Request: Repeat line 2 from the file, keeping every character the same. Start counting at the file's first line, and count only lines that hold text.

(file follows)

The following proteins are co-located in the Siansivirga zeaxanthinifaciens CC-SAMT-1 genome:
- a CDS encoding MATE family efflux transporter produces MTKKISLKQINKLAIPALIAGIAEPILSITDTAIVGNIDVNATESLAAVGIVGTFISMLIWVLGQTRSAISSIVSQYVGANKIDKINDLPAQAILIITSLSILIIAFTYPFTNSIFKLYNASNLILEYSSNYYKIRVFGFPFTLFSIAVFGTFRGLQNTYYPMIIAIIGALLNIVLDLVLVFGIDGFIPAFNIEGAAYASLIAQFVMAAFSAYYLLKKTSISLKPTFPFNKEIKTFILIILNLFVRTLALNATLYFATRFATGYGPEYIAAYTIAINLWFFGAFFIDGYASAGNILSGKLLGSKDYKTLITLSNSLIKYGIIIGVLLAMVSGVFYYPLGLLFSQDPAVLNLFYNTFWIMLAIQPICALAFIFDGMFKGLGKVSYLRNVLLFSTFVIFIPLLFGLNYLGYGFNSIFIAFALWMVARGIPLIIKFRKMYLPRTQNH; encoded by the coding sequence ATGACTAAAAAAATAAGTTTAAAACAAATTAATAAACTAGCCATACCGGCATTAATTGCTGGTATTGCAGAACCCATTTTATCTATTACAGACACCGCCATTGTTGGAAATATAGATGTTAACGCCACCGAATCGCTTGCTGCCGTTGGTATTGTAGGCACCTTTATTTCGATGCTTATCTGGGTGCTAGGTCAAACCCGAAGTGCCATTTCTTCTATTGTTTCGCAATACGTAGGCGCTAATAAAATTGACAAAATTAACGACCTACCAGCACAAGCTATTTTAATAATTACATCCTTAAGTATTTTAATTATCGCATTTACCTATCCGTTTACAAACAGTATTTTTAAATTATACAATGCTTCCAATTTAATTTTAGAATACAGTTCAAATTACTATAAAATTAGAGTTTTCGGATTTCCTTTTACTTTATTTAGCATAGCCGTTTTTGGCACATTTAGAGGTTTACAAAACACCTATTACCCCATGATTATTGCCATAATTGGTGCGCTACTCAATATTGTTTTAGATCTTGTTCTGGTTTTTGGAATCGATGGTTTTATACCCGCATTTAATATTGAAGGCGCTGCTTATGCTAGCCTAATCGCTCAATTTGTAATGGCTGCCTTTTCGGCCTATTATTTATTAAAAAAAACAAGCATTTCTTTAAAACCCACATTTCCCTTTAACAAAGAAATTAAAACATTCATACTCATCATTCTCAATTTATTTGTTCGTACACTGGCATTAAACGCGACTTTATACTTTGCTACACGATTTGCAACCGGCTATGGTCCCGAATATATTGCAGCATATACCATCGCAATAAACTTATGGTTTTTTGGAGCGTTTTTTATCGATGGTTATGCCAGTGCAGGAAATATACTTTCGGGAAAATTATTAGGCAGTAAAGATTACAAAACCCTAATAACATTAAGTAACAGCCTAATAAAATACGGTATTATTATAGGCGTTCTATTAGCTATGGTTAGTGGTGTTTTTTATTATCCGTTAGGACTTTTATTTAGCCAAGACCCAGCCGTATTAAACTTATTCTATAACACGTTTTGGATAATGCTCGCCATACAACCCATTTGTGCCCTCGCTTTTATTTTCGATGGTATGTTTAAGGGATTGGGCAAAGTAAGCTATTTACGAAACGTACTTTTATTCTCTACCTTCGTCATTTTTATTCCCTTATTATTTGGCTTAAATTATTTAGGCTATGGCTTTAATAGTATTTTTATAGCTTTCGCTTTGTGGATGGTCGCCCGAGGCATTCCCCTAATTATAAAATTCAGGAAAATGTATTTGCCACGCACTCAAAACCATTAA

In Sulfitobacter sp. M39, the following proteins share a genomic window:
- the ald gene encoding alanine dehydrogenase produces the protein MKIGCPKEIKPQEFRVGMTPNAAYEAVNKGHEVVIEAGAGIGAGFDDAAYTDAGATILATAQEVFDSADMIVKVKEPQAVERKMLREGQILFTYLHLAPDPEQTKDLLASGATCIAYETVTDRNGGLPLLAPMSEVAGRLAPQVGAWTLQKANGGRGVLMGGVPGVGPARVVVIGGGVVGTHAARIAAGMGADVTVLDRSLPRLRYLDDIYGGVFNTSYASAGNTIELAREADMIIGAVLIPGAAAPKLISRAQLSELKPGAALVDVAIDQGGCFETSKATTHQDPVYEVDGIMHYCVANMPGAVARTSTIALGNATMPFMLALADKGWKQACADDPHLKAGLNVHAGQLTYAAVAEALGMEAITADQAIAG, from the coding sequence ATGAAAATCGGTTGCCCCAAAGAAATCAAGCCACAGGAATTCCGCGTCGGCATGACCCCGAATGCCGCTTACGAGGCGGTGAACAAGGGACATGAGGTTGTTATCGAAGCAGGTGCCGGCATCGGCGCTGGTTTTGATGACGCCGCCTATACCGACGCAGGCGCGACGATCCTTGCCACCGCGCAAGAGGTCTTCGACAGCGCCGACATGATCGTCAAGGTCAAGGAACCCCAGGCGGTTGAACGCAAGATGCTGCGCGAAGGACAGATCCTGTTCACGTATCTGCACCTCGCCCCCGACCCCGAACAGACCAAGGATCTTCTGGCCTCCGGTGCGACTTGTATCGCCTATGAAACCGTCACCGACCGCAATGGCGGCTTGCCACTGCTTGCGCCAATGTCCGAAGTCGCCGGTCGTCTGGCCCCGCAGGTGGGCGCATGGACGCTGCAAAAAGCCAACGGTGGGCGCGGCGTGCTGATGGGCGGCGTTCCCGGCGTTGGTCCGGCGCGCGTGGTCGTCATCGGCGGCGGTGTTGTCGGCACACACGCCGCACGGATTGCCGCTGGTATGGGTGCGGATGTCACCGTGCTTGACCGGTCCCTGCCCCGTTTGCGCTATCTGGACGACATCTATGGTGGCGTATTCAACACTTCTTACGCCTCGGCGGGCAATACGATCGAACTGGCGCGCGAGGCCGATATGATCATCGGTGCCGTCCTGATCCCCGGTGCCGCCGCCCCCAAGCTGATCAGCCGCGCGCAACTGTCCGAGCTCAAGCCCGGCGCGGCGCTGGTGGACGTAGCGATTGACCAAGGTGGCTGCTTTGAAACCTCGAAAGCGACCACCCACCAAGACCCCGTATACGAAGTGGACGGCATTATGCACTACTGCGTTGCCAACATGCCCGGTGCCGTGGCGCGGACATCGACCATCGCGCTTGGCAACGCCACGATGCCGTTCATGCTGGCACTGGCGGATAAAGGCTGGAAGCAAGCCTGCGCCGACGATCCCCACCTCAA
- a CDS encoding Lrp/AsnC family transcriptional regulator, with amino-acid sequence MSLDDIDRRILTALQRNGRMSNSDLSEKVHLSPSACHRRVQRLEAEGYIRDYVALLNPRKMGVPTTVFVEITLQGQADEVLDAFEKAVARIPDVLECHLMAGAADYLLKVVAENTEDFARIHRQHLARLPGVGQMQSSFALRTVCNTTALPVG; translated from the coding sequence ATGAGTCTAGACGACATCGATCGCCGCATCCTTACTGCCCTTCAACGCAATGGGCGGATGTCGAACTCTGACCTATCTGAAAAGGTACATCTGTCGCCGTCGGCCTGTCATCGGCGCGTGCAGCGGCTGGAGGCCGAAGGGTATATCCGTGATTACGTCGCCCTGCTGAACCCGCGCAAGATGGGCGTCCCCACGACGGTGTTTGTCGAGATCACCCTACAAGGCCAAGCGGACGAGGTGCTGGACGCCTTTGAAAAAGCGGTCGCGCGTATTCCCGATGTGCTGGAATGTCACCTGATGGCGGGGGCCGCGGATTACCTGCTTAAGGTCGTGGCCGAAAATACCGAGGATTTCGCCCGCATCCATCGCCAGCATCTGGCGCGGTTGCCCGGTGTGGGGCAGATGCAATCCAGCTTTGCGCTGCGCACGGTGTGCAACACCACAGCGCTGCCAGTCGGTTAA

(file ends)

- a CDS encoding MATE family efflux transporter produces MTKKISLKQINKLAIPALIAGIAEPILSITDTAIVGNIDVNATESLAAVGIVGTFISMLIWVLGQTRSAISSIVSQYVGANKIDKINDLPAQAILIITSLSILIIAFTYPFTNSIFKLYNASNLILEYSSNYYKIRVFGFPFTLFSIAVFGTFRGLQNTYYPMIIAIIGALLNIVLDLVLVFGIDGFIPAFNIEGAAYASLIAQFVMAAFSAYYLLKKTSISLKPTFPFNKEIKTFILIILNLFVRTLALNATLYFATRFATGYGPEYIAAYTIAINLWFFGAFFIDGYASAGNILSGKLLGSKDYKTLITLSNSLIKYGIIIGVLLAMVSGVFYYPLGLLFSQDPAVLNLFYNTFWIMLAIQPICALAFIFDGMFKGLGKVSYLRNVLLFSTFVIFIPLLFGLNYLGYGFNSIFIAFALWMVARGIPLIIKFRKMYLPRTQNH; encoded by the coding sequence ATGACTAAAAAAATAAGTTTAAAACAAATTAATAAACTAGCCATACCGGCATTAATTGCTGGTATTGCAGAACCCATTTTATCTATTACAGACACCGCCATTGTTGGAAATATAGATGTTAACGCCACCGAATCGCTTGCTGCCGTTGGTATTGTAGGCACCTTTATTTCGATGCTTATCTGGGTGCTAGGTCAAACCCGAAGTGCCATTTCTTCTATTGTTTCGCAATACGTAGGCGCTAATAAAATTGACAAAATTAACGACCTACCAGCACAAGCTATTTTAATAATTACATCCTTAAGTATTTTAATTATCGCATTTACCTATCCGTTTACAAACAGTATTTTTAAATTATACAATGCTTCCAATTTAATTTTAGAATACAGTTCAAATTACTATAAAATTAGAGTTTTCGGATTTCCTTTTACTTTATTTAGCATAGCCGTTTTTGGCACATTTAGAGGTTTACAAAACACCTATTACCCCATGATTATTGCCATAATTGGTGCGCTACTCAATATTGTTTTAGATCTTGTTCTGGTTTTTGGAATCGATGGTTTTATACCCGCATTTAATATTGAAGGCGCTGCTTATGCTAGCCTAATCGCTCAATTTGTAATGGCTGCCTTTTCGGCCTATTATTTATTAAAAAAAACAAGCATTTCTTTAAAACCCACATTTCCCTTTAACAAAGAAATTAAAACATTCATACTCATCATTCTCAATTTATTTGTTCGTACACTGGCATTAAACGCGACTTTATACTTTGCTACACGATTTGCAACCGGCTATGGTCCCGAATATATTGCAGCATATACCATCGCAATAAACTTATGGTTTTTTGGAGCGTTTTTTATCGATGGTTATGCCAGTGCAGGAAATATACTTTCGGGAAAATTATTAGGCAGTAAAGATTACAAAACCCTAATAACATTAAGTAACAGCCTAATAAAATACGGTATTATTATAGGCGTTCTATTAGCTATGGTTAGTGGTGTTTTTTATTATCCGTTAGGACTTTTATTTAGCCAAGACCCAGCCGTATTAAACTTATTCTATAACACGTTTTGGATAATGCTCGCCATACAACCCATTTGTGCCCTCGCTTTTATTTTCGATGGTATGTTTAAGGGATTGGGCAAAGTAAGCTATTTACGAAACGTACTTTTATTCTCTACCTTCGTCATTTTTATTCCCTTATTATTTGGCTTAAATTATTTAGGCTATGGCTTTAATAGTATTTTTATAGCTTTCGCTTTGTGGATGGTCGCCCGAGGCATTCCCCTAATTATAAAATTCAGGAAAATGTATTTGCCACGCACTCAAAACCATTAA